Bettina Hanna of Pacific Beach and Trish Pavlecich of Encinitas co-directed a new documentary called "Not Kidding," which reveals the personal stories of women who do not have children. For some women in the film, it was a conscious choice. For others, it was not.
The 26-minute film, which took 10 months to complete, premiered to a crowd of about 100 viewers July 28, in an office building in Carmel Valley.
The women's stories highlight the benefits and consequences of not having children, and how they're subsequently treated by friends, family and society. The directors believe it's an overlooked subject that deserves more attention.
The women interviewed in the film range from age 11 to age 70. Most are from Pacific Beach and Encinitas, and the directors found them through posts on nextdoor.com
"Our big challenge was really making all the ladies open up about their personal stories," Hanna said. "It's an emotional subject. Although I worked in the TV industry for almost 20 years, it was in the last 5 years that I started doing documentaries on a regular basis. Trish hasn't done any documentaries, only dark comedies and shorts."
The directors said they decided on the title, "Not Kidding," for its literal and metaphorical implications. In the literal sense, it means "no kids." In the metaphorical sense, it speaks to the way people react to women without kids, which is often with a judgmental attitude that reflects the stigma society attaches to childless females.
For Hanna, the subject goes right to the core of her own life. She and her husband want to have children, but so far have been unsuccessful, and she senses a definite stigma against women who don't bear children.
"That's one of the reasons this documentary is so powerful," she shared. "I feel the need to show everyone that women don't need to follow society's standards. No woman without children should feel isolated because one never knows the reason behind that fact. And women should have the freedom not to have kids if they don't feel like it. Actually, that's being way more honest than having kids and not really caring for them."
One of the film's contributors, 29-year-old Annie, tells her story of being born with a rare heart condition. "At 17, I really wanted kids," she says in the film. "I picked out names and everything. Then I went to see my cardiologist and he said 'If you ever were to get pregnant, it means your life or the baby's life, or maybe both.' After I heard that, I was devastated." But her husband, John, turned out to be fine with it. He says: "I thought, 'so what? She can't have kids.' I didn't see it as a big deal."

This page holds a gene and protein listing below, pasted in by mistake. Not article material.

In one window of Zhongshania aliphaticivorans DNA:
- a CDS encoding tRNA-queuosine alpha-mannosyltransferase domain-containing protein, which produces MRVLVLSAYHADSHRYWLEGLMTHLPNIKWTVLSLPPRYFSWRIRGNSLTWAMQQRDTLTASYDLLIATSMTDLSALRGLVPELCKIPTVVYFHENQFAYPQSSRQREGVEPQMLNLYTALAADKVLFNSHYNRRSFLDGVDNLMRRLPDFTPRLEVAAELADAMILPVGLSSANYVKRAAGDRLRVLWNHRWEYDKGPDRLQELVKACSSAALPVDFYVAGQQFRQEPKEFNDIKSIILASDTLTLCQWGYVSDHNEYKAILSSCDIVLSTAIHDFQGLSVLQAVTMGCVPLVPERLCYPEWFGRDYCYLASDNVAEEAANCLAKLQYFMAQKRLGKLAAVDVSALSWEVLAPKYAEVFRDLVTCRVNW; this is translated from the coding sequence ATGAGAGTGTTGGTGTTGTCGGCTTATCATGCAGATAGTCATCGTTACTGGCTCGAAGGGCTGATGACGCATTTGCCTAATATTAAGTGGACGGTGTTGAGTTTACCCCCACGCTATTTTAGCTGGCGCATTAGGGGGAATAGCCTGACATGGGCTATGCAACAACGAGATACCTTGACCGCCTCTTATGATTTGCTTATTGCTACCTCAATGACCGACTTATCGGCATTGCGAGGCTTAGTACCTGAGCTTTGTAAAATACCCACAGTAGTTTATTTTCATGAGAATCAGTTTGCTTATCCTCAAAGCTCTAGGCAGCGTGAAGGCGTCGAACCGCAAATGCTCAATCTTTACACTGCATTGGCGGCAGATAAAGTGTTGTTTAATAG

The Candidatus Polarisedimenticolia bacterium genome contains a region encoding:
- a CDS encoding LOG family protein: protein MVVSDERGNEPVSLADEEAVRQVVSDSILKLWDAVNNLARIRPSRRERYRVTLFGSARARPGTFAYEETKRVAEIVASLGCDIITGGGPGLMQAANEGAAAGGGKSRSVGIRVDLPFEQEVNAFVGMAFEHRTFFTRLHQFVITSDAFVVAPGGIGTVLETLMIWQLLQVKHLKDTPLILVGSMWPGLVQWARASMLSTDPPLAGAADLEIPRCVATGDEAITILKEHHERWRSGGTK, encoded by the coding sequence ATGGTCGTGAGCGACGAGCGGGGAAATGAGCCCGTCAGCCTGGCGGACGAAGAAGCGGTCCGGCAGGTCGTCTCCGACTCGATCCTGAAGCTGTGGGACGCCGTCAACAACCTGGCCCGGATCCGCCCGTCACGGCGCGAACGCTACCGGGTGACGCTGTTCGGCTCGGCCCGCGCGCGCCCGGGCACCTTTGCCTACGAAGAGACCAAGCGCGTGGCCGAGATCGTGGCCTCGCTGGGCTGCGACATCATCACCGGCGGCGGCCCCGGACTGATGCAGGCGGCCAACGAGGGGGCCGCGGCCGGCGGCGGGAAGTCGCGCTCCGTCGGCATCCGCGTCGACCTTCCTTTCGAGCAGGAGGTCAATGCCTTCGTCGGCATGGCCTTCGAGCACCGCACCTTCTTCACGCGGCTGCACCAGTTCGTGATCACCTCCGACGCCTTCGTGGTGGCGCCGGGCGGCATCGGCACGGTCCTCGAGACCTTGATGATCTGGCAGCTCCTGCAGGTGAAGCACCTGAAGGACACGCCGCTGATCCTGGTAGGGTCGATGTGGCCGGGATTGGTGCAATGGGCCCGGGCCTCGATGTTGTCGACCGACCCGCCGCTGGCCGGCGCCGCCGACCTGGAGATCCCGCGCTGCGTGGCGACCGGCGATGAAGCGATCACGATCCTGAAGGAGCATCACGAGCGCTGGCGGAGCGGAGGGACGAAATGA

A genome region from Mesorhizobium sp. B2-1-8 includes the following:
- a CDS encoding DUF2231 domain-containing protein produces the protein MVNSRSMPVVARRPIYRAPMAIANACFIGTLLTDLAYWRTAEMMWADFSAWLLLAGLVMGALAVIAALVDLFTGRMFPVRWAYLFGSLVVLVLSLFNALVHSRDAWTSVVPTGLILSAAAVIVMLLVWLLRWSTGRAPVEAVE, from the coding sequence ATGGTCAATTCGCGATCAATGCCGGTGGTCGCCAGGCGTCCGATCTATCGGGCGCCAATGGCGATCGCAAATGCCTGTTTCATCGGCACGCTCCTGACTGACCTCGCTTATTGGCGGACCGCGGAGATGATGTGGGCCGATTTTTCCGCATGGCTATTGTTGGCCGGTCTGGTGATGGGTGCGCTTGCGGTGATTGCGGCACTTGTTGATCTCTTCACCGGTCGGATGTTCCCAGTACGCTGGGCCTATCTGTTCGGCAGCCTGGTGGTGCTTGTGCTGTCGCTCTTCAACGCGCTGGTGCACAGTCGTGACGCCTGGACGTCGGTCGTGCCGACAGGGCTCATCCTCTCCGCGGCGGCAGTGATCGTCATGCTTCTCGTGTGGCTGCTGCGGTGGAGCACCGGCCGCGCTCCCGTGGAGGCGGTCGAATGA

Former north PB resident Rebecca, 57, emphatically chose not to be a mother, and she considers herself a rare breed.
"I never had a biological clock. I never heard it ticking," she confesses. Her husband was also fine with the decision. However, she says there's one thing she will never experience. "Family members have told me that I don't understand the unconditional love that you get from a child," she admits. "That's a tough one. I don't really understand it because I've never experienced it."
42-year-old Alicia talks about her son in the film, who was stillborn because of pre-eclampsia. She and her husband decided not to try again. She tears up when she says: "I know my mom wants her only daughter to have a child because she wants to experience that ... so it's also the loss of a dream for her."
90-year-old audience member and filmmaker Vivian Blackstone — who has two stepdaughters — said she felt that same pressure when she was young, and acknowledges that decades later, the situation hasn't changed much. "There is a stigma," she declares. "We still live in a very male-dominated world. Women are still boxed into a category and we want them to fit into a pigeonhole."
The premiere doubled as a fundraiser for the entry fees to submit the documentary to film festivals throughout the country. The directors admit the application fees are daunting, and so far they don't have any sponsors. For both, this documentary was a labor of love.
Audience reactions were extremely positive. One female movie-goer said: "the conversations felt very natural and spontaneous, and that's what made the film real." One male viewer said: "I have kids and I'm divorced, that's the route I went. A film like this really opens my eyes to the other side. Some people choose differently or don't have the opportunity to make the choice, or never find the right person. It's a very compelling film."
Directors Hanna and Pavlecich said they plan to show the movie in Pacific Beach in the near future, but haven't yet landed on a venue or a date. Their hope is that one day, the movie will be on the big screen in theaters across the country.
• To watch the film's trailer for "Not Kidding," go to vimeo.com/281074468/672fe4549e
• Trish Pavlecich can be reached through trishpavlecichwrites.com